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That's so wonderful, good Parront's good Grey!!!1

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People are always asking me how much time it takes to "teach Tobie to say something". Thats not it as all. Georgi said it well. They learn it all on their own. I never know what new thing Tobie might come up with. Aren't they amazing.

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;););)Well Houdini is finally comming around.... I had been playing with my grandbaby that is 11 months old and we were playing with her see and say...We were doing the duck and the duck goes quack quack quack...well guess what ....he started quacking what a hoot. for months I thought he was only gonna whistle because I did work with him every day since I have been home. I wasnt even trying just playing and he picked it up like he had been talking for years. and he is doing the rooster now too....lol and says hello and I love you and thats it so far.;);););)

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My Miss Hannah Sits in her cage and practices making noises , she is 8 months old. But she is picking up a lot of things my 6 year old cockitiel is teaching her while im at work, Im afraid i will come home and hear her say , Petes a pretty bird ,or come here pete.

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Welcome Rick! Why don't your introduce yourself in the welcome room when you get a chance.

 

Most Greys do not start talking until around a year or a little more old. My Grey said his first word at around a year old... "HELLO". I guess announcing to all, the speech neurons were now online as a test message. After that they just start practicing and using what they fins useful or just fun to say. You'll hear faint mumbling as they calibrate and most times when you are not in the room or are not looking at them.

 

It's GreYt having you here and I hope to hear more. :)

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I haven't posted here in a while of what I am trying to learn with and from Dayo on his cognitive abilities of how he and I assume other Avian friends prefer to communicate.

 

I have been working from home now going on my third week. I have now had the luxury of thinking about how to increase Dayo's understanding of human communication and also my understanding of how he wishes to communicate his response either verbally or through body language.

 

My questions are direct and require only a yes or no response. One thing I realized very rapidly, was my failure to teach Dayo what "Yes" is and it is not in his vocabulary. Now I am using yes as well as no, which he knows through negative actions he may do and I have always said NO. Funny thinking about how we humans use NO much more often than yes when interacting even with our children as they grow up, reflecting back now to my childrens early years.

 

At any rate, my first endeavor at getting this going, is simply asking him if he wishes to step-up or fly. Of course this is always when I have already prefaced the question with where I am going such as the "Living Room" to "Watch TV" or "Watch a Movie", to the "Family Room", to "Take a Shower", to "See Outside" etc.

 

My first observations are that he with out a doubt understands I am "Asking" him "IF" he wishes to go and also what his preferred mode of transportation getting there is, namely step-up and travel on me or fly and land on my shoulder as I depart on my way to the location described. Of course sometimes if he doesn't step-up, he may opt to fly in the room I have gone to a minute or two later.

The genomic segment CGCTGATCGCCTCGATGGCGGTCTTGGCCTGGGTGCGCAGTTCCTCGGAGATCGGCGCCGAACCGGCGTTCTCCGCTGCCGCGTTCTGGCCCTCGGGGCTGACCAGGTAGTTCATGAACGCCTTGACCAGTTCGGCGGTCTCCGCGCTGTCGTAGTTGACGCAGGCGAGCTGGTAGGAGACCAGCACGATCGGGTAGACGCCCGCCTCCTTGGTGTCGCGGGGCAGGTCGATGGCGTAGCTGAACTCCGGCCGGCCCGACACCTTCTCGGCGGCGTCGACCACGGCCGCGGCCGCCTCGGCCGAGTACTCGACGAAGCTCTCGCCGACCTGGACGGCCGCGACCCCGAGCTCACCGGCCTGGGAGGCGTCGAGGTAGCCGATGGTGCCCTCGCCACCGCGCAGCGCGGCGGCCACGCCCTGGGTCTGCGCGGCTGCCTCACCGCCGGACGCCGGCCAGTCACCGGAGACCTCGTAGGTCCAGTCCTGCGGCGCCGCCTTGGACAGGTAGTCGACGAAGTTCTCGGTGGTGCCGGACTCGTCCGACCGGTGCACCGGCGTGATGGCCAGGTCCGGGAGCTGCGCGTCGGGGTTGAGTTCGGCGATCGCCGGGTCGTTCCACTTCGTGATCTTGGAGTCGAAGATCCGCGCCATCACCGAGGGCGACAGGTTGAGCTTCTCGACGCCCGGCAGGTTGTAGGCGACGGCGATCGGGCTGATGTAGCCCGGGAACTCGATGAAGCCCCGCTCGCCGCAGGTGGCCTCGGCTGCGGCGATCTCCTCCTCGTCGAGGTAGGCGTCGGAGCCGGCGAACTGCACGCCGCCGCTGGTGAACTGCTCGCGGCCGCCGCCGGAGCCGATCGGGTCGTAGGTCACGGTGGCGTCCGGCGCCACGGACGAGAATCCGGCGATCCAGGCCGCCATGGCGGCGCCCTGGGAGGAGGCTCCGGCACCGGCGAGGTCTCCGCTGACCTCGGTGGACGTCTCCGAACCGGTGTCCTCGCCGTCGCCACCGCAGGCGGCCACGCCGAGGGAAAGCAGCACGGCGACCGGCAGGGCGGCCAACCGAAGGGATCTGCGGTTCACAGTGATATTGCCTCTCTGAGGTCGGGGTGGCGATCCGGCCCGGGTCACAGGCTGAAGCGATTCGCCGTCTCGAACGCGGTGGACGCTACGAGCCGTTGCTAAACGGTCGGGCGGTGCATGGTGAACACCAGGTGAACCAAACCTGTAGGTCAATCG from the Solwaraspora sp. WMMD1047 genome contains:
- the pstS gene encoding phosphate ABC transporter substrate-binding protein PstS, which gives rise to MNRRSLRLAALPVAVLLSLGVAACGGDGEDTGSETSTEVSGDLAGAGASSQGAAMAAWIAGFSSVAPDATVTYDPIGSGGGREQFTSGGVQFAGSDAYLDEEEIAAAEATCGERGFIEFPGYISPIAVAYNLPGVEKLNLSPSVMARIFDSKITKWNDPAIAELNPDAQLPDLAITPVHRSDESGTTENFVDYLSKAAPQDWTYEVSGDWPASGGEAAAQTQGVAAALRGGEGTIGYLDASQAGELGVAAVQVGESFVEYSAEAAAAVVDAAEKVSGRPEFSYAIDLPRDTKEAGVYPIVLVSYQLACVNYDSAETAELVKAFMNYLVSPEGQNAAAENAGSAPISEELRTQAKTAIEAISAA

Right now he never uses a verbal response. He will do one of three things to show through body language which he prefers.

 

1. He will lift a foot HIGH meaning he wished to step-up.

 

2. He will lift his foot perhaps an inch and if I then take the fake out and place my hand or arm for him to step-up, he will quickly throw himself forward and down giving me a hard pinch as he gleefully exclaims "WOOOOooooooooo" then prides himself on the fake out. I no longer fall for this one......

 

3. He will not lift his foot at all.

 

4. If he does not lift his foot or only lifts it an inch, I say "Ok" "Fly" and turn around and walk away. Once I am about 8 to 10 feet away from him I hear his wings flapping and he is on my shoulder in a heartbeat.

 

5. If I turn and walk away and he remains, then that tells me he wanted neither mode of transportation and just wants to stay where he is and preen, play or whatever it is that may be going on in his mind at the time.

 

I do hope through using the words Yes and No properly as I do this, that he will understand it is a human way of asking for either a yes or no response to a question. Considering the word no has been used for three years as a means to communicate what he was doing was not a preferred behavior, I think this is going to be more complicated than I first thought. Only time will tell this.

 

Does anyone here use a yes/no question and successfully receive a verbal yes/no response? If so, how did you accomplish this? Perhaps you started from the beginning using both words?

Edited by danmcq

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Interesting observation Dan. I guess I never use the yes term with my fids and the no seldom. I say things like, Want some apple, and if Ana Grey wants some she repeats the phrase or follows me to go get the apple/nut. Or I say, Stop that, and if she has done something bad, she will repeat the phrase.

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We do use "No" a lot don't we? My husband says the birds probably think their names are No Moussa, No Gwyneth, No Tazo, etc. :)

 

Moussa is 7 months and not talking yet. I am getting pretty good at reading his body language. There are signals he gives that mean "yes" to me. When I ask him if he wants a scratch, if he fluffs up the feathers around his head and neck, that means "yes." He also does the foot lift to agree to "Wanna come?" He sometimes lets me know where he wants to go by looking and leaning. I think we're beginning to establish a basis of communication and hopefully speech will build on that.

 

Dan, I'll be interested in how the "yes" experiment goes.